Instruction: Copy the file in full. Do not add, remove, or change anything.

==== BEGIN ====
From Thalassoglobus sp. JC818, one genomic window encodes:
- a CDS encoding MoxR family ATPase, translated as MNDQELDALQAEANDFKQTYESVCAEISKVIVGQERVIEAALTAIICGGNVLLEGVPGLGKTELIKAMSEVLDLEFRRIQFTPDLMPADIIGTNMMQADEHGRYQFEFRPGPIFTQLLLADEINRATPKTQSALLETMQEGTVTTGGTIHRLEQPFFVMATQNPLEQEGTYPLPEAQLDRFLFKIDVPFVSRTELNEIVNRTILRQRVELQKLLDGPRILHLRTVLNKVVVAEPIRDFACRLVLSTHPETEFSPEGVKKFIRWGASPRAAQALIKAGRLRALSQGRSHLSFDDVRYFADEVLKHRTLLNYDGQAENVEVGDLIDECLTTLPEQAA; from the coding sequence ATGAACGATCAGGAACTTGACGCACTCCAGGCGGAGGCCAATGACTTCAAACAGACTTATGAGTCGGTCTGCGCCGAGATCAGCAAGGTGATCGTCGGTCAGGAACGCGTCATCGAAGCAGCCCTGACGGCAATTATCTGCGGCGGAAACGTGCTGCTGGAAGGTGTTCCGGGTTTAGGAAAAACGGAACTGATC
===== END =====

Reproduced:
From Thalassoglobus sp. JC818, one genomic window encodes:
- a CDS encoding MoxR family ATPase, translated as MNDQELDALQAEANDFKQTYESVCAEISKVIVGQERVIEAALTAIICGGNVLLEGVPGLGKTELIKAMSEVLDLEFRRIQFTPDLMPADIIGTNMMQADEHGRYQFEFRPGPIFTQLLLADEINRATPKTQSALLETMQEGTVTTGGTIHRLEQPFFVMATQNPLEQEGTYPLPEAQLDRFLFKIDVPFVSRTELNEIVNRTILRQRVELQKLLDGPRILHLRTVLNKVVVAEPIRDFACRLVLSTHPETEFSPEGVKKFIRWGASPRAAQALIKAGRLRALSQGRSHLSFDDVRYFADEVLKHRTLLNYDGQAENVEVGDLIDECLTTLPEQAA; from the coding sequence ATGAACGATCAGGAACTTGACGCACTCCAGGCGGAGGCCAATGACTTCAAACAGACTTATGAGTCGGTCTGCGCCGAGATCAGCAAGGTGATCGTCGGTCAGGAACGCGTCATCGAAGCAGCCCTGACGGCAATTATCTGCGGCGGAAACGTGCTGCTGGAAGGTGTTCCGGGTTTAGGAAAAACGGAACTGATC